The value of rules
Even though his work is primarily based in animation and graphic illustration, Latchford agrees that existing rules and systems are great to know about - even if they only give us a set of conventions to experiment within and eventually break.

"I'm much more of an immediate mark-maker, so I find a lot of the 'proportion' concepts outdated and lacking in spontaneity. I've had some techniques and rules drummed into me that I'm happy to hang onto and admit to using - like negative space and a loose, exploratory line. If you have a broad knowledge and understanding of concepts, rules and traditions, then you can have fun playing with them a little."

Rules and conventions aside, many contemporary artists take their fine art inspiration not just from the form of the painting, but from the sheer accomplishment of the finished artefact. Remember, Botticelli's huge canvases were hand-crafted, while today's works need only to be rasterised to be printed out on anything of a similar size.

"There's definitely an influence of the Pre-Raphaelites and art nouveau in my work, more than I perhaps realise," says digital illustrator and artist Chellie Carroll. "When I look for inspiration I do tend to look at past artwork, not so much because it is fine art, but because it contains a detail and craft that you don't usually get in contemporary works."

Technique and inspiration aside, there's another, much more tactile link between the likes of da Vinci and Caravaggio and today's creative community: the commission.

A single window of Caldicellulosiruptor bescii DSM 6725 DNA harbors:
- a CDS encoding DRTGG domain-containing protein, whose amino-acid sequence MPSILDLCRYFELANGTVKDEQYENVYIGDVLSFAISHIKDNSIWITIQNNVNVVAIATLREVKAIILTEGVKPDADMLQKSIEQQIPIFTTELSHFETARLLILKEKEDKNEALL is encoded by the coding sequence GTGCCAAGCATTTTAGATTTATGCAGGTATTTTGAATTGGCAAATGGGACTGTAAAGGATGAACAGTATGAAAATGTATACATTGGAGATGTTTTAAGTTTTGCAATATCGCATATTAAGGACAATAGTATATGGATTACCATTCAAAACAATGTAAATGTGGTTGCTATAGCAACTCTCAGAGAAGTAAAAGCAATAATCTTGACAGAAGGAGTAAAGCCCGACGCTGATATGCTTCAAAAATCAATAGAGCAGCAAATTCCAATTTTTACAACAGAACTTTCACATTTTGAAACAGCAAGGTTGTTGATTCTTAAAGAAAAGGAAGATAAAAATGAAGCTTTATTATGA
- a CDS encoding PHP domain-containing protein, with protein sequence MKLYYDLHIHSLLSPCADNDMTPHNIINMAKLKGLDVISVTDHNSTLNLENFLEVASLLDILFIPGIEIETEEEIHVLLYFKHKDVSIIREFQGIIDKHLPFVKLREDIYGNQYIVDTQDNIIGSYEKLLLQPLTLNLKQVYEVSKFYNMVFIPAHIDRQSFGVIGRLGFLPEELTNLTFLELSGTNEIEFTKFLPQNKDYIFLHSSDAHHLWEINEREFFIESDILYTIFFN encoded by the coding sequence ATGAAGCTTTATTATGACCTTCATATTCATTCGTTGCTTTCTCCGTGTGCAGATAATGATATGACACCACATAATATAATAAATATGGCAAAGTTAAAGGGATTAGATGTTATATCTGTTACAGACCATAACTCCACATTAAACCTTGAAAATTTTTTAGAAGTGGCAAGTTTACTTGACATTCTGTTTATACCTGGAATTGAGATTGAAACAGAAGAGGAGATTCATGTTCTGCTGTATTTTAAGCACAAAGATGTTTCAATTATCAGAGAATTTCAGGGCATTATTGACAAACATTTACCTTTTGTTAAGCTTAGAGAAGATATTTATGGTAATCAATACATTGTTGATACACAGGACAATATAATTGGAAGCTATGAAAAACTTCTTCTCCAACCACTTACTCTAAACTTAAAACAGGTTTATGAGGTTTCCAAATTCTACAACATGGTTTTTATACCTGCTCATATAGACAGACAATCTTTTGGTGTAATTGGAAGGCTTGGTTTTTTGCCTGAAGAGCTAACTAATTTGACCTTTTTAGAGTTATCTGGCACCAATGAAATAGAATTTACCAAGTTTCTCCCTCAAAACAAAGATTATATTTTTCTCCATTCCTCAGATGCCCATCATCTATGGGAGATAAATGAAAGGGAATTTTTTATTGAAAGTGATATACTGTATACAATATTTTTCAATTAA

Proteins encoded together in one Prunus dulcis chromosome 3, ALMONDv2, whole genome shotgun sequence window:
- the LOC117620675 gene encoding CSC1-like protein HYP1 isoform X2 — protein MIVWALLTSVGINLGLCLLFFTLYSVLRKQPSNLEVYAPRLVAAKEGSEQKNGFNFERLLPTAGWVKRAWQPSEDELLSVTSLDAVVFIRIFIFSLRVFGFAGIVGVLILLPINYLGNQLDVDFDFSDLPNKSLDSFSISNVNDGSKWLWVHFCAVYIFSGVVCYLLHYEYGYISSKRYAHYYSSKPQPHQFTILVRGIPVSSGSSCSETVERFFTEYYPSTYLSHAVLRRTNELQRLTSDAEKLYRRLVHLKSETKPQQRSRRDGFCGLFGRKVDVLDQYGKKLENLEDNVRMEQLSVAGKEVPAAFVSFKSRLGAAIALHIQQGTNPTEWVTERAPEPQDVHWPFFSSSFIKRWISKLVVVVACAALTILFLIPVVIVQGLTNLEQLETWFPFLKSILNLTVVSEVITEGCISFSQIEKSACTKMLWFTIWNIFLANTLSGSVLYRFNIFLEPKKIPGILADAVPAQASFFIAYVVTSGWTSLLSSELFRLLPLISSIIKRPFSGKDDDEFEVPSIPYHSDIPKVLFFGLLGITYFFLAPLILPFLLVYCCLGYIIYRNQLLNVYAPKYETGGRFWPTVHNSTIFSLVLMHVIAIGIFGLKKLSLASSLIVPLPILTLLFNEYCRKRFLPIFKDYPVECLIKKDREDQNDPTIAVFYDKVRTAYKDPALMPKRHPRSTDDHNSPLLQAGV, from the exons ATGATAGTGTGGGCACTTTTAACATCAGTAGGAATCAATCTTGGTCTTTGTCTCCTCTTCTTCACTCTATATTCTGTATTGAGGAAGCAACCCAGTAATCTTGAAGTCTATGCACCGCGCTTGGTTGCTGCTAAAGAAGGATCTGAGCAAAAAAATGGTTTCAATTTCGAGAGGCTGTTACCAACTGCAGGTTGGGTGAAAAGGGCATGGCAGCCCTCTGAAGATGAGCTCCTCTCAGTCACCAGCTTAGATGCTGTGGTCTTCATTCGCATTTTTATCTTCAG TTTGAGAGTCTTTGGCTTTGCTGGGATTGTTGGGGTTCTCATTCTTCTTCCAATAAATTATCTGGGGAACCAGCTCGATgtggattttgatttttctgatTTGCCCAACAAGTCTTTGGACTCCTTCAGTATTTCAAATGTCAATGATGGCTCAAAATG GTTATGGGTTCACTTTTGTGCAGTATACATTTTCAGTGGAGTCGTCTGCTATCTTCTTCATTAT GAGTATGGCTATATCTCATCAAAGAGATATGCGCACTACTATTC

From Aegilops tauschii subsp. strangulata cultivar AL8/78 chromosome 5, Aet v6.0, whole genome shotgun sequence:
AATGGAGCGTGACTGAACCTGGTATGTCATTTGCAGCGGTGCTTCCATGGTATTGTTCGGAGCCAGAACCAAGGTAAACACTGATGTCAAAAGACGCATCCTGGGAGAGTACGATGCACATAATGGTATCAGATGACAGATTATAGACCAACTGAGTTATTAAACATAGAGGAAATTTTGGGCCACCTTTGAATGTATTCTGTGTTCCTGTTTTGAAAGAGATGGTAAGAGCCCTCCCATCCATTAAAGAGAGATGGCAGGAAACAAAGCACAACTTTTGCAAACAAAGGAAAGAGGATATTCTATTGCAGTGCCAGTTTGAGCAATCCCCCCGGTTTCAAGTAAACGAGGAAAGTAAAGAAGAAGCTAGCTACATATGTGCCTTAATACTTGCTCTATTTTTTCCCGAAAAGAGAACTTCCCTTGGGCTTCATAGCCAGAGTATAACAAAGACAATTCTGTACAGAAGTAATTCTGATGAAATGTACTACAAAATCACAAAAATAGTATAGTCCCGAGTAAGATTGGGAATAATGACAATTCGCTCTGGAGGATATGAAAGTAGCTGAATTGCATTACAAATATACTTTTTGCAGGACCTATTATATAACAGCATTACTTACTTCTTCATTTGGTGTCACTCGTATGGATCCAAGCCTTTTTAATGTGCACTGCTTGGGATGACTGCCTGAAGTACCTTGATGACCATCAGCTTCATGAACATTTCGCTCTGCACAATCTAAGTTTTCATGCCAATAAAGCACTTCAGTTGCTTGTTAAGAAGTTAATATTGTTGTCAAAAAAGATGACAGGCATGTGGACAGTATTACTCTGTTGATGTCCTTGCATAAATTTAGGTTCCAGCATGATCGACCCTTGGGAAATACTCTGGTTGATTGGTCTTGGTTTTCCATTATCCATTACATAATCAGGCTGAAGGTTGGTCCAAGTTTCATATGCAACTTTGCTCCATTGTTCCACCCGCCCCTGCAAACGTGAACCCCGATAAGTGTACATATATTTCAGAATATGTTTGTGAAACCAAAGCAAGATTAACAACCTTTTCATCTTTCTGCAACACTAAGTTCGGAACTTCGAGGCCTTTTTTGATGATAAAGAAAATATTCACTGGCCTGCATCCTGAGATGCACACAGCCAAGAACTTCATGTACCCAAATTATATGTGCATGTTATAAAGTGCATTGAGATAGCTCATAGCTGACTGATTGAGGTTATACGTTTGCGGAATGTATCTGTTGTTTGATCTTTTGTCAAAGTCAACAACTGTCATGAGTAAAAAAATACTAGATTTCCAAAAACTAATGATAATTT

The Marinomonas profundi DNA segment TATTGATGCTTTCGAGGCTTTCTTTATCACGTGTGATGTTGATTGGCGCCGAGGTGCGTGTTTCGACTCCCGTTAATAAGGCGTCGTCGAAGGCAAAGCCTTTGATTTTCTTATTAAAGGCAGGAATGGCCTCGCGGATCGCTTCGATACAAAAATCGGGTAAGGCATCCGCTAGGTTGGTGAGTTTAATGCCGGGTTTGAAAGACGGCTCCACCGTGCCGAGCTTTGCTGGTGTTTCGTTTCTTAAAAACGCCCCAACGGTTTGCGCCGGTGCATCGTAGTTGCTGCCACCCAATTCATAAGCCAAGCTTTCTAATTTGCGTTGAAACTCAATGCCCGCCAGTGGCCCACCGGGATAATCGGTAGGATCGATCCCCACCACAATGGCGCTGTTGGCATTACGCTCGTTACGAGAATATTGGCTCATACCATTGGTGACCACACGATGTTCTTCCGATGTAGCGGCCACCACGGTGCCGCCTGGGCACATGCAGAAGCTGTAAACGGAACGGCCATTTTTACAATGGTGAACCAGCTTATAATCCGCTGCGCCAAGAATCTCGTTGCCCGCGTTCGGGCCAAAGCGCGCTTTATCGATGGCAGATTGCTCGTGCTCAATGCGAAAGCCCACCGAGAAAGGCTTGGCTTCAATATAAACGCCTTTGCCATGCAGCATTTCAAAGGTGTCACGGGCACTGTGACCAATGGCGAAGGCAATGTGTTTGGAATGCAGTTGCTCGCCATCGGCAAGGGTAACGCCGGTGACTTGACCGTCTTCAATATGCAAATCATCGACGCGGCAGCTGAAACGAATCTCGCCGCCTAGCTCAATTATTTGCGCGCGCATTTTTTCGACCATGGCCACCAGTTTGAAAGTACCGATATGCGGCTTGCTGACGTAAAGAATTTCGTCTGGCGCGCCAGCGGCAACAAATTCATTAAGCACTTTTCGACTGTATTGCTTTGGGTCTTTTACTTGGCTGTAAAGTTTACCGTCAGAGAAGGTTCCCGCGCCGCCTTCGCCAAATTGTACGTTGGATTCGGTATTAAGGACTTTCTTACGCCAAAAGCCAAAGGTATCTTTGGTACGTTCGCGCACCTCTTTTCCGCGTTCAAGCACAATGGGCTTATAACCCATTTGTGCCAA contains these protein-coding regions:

Blurring the line
"In the same way that the people with the money in Renaissance Italy commissioned artists, so the people with the money in the corporate world ask us to paint them and their company in an attention-grabbing way," argues Latchford, who certainly believes that the line between fine art and contemporary art blurs.

"Look at art nouveau and the Bauhaus. It was practical and desirable, and it's still completely influencing illustration, graphic design and animation. In a reversal of this process, Banksy hijacked the fine art world, just as the pop artists did 40 years ago. Most artists and designers I know have a Banksy book on their bookshelves and coffee tables!"

At the last count, the UK alone has over 3,000 museum and gallery spaces, ranging from George Baselitz's huge retrospective at the Royal Academy, to dozens of smaller, more independent collections. Importantly, though, each and every one is accessible to the public for a nominal fee. Art in the UK and Europe is heavily subsidised - as it should be - and even if you believe that fine art is elitist and vacuous, rather than the root of all subsequent creativity, it remains a great source of inspiration ripe for you to plunder.

There are hundreds of places across the globe to draw inspiration from the old masters. Here is Computer Arts' selection of some of the best

The Faringdon Collection, Oxfordshire

The Faringdon Collection of British painting at Buscot Park in Oxfordshire is an extensive holding that features some great examples of Pre-Raphaelite art.

Muse du Louvre, Paris

The muse du Louvre houses 35,000 works of art drawn from eight departments, displayed in more than 60,000 square metres of exhibition space dedicated to the permanent collections. Even if you ignore the quite astounding number of grand masters on show, the exhibition space itself is enough to stir even the most sapped of creative juices.

Metropolitan Museum, NYC

A selection of old master, Impressionist and modern paintings from the Robert Lehman Collection including Lorenzo Monaco, Claude Monet and Renoir.

The Victoria and Albert Museum, UK

Constantine Ionides assembled a fine art collection containing more than 80 paintings, including Renaissance portraits by Botticelli and Tintoretto, and Pre-Raphaelite works by Burne-Jones and Rossetti. Ionides was also an important early collector of French painters from the 1800s, including Degas, Delacroix and Millet. The V&A houses his collection which is open to the public.